Like every American, I will never forget where I was on the morning of Sept. 11, 2001. As a member of Congress from Indiana, that day my duties took me to Capitol Hill, and to sights and sounds I will never forget.
I witnessed the U.S. Capitol literally hemorrhaging, with people running in every direction. I heard the deafening sounds of sirens all around and thunderous booms of military aircraft going supersonic at low altitude. And I saw the columns of mud-brown smoke billowing out of the Pentagon just across the Potomac River.
As the world watched the towers fall in New York City, I witnessed the aftermath of the first attack on our nation’s capital since the War of 1812. It was a day when evil seemed to triumph over good and the cunning plans of the enemies of freedom had their moment. They thought they had unleashed violence sufficient to cow a great nation, but they were wrong.
What our enemies intended as great harm gave birth to a season of national unity and a new generation of heroes. The unity and call to service appeared almost instantly.
At a time of great national division, it is hard to imagine today what Washington, D.C., was like in the hours, weeks and months following September 11, but the unity of that day did happen. I was there. I saw it.
In the swirl of events that morning, I knew that Congress would need to convene to provide the authority and resources for our national response. As Capitol Hill police officers urged me to leave the grounds, I asked where I could report for duty and was escorted to the office of the chief of the Capitol Police, where the combined leadership of the House and the Senate in both parties was huddled, watching the events unfold on several television screens.
When I arrived in the room, the congressional leaders were standing apart, divided by party and by institutions, but as that fateful morning wore on, things changed. Faced with a merciless attack on our nation, the politics of the room dissolved. There were no Republicans in that room, there were no Democrats in that room, just Americans.
I watched as leaders set aside every divisive issue before the Congress and made plans to move resources and programs designed to meet the moment with bipartisan resolve. And that unity would animate the work of the Congress for months following the attack.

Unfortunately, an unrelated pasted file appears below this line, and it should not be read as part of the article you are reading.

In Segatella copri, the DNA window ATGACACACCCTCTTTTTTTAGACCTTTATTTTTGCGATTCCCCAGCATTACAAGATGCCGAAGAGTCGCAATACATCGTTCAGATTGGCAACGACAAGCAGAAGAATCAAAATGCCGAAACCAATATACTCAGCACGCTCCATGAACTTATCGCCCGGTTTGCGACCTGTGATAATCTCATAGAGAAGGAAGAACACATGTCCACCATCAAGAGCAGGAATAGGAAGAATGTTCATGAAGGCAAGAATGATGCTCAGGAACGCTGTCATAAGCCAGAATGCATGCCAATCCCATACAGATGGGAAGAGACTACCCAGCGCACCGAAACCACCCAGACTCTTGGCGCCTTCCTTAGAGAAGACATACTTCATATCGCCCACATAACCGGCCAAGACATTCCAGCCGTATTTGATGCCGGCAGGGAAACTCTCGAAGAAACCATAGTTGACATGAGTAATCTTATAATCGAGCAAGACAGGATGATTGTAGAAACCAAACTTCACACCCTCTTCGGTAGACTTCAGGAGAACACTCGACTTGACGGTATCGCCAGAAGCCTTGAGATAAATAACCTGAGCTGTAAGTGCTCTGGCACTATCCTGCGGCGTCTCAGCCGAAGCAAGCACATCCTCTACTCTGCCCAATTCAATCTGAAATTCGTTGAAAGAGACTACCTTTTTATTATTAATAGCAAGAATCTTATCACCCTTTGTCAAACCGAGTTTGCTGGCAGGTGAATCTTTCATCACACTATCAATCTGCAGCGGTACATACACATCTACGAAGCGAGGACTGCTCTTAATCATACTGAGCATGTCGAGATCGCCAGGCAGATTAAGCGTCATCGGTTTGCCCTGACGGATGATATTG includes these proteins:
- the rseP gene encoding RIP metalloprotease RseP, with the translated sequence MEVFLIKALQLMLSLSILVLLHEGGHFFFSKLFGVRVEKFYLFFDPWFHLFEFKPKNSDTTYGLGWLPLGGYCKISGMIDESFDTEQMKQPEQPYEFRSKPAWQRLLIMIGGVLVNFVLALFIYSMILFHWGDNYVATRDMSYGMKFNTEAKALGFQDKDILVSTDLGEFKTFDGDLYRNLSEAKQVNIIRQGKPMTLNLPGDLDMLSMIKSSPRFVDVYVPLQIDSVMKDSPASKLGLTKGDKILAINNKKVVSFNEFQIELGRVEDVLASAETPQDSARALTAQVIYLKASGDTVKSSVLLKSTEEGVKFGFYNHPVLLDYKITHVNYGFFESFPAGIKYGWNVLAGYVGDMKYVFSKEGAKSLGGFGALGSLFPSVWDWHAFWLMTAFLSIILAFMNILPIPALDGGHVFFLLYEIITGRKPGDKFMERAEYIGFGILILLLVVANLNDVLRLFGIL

But the true legacy of 9/11 cannot be found among political leaders of the day, but in the citizen soldiers and public safety personnel who answered their call with courage and selflessness.
To the soldiers, sailors, airmen and Marines who answered that day with resolve, who did what needed to be done without regard to their own safety, we owe our deepest gratitude. I have prayed with the families and wept at the funerals of Hoosiers who did not shrink from 9/11, but grew into heroes whose names will forever be engraved in the heart of a grateful nation. To our police, fire and public safety personnel who ran in when others ran out, who braved the flames, who followed the leads, and who took such actions as were necessary to bring us a decade free of another terrorist event on American soil belongs the credit for this day. This anniversary belongs to the fallen and their families, and to all those whose diligence and tenacity brought safety to our families and justice to our enemies.
A common enemy forged common ground and a new generation of American heroes. We rightly remember those who fell on 9/11 and every day since in the War on Terror. But we also pause to celebrate those Americans who, by their service and sacrifice, have made this day of tragedy into a triumph of freedom.